Besides, when I think “the people’s money” I don’t think “private fiat currency.” Which is what Bitcoin sure looks like to me.
But to quote from these very pages, “When times get tough, the tough . . . switch currencies.”
And times cannot get much tougher than in Venezuela right now. No wonder “many are turning to digital assets such as Bitcoin as an alternative to the Venezuelan bolivar,” writes Matthew Di Salvo for the BBC.
“Critics say Bitcoin and other cryptos — there are more than 1,600 globally — are unstable, use too much energy, and are used by money launderers or those wanting to buy illicit goods on the web,” Di Salvo explains.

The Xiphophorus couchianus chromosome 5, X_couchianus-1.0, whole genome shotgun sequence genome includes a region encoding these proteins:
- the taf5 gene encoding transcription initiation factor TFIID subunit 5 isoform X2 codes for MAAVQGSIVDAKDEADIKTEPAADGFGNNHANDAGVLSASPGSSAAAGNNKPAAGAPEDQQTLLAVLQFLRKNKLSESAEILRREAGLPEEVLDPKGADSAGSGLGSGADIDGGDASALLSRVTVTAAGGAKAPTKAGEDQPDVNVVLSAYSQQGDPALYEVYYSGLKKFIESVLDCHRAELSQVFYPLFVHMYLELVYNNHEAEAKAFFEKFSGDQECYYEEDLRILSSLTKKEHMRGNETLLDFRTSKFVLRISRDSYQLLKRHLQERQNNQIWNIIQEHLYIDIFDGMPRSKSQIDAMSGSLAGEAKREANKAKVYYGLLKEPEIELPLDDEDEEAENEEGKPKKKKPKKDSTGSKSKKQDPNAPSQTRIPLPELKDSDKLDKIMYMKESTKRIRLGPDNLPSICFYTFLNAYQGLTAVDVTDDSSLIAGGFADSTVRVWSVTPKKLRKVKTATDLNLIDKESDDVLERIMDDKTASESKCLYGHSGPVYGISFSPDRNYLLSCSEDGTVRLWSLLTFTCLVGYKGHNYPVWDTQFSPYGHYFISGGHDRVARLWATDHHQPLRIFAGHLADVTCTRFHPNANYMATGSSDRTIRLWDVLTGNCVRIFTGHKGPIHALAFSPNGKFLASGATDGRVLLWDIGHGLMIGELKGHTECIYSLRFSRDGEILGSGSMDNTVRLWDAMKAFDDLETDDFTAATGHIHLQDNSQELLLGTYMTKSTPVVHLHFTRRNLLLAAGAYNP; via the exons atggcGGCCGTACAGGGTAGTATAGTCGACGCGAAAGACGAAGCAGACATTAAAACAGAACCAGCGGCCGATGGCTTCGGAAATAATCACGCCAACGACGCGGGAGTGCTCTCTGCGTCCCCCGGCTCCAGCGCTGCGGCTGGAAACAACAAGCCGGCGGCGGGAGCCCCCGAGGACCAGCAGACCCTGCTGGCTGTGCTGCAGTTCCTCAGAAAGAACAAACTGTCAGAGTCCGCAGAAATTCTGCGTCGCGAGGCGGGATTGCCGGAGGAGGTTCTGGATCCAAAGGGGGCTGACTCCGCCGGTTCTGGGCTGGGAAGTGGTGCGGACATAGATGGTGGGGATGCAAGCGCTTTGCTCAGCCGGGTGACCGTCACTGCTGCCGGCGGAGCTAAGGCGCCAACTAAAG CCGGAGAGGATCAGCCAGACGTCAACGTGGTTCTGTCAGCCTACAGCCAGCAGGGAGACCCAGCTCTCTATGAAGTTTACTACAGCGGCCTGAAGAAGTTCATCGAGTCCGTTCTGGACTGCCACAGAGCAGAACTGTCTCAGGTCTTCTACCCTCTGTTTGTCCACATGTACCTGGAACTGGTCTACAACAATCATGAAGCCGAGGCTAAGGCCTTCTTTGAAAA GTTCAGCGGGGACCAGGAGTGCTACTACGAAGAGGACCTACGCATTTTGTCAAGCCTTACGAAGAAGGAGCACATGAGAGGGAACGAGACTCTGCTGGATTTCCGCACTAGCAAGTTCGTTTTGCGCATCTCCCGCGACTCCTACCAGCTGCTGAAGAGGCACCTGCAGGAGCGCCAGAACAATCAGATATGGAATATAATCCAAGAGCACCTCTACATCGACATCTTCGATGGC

These points need addressing. I’ll try:
- A wannabe money will be as unstable as investor demand. When actually used as money, though, we may expect more stability. And Bitcoin is deflationary, so it should be more stable than government money.
- As if our banks and ATMs don’t use energy!
- Used by bad people? Well, you can say that about cash. But if we get rid of cash — as many experts want to — you can kiss any hope for freedom goodbye.
Venezuelans, by turning to keeping “their money in a digital wallet in the form of Bitcoin, Litecoin, Dash or any of the others,” are grabbing at something much better than what their malign inflation-happy government provides.
It is a pity that the “free-market” alternative is called “crypto” — meaning secret.
Freedom is the world’s best-kept secret?
This is Common Sense. I’m Paul Jacob.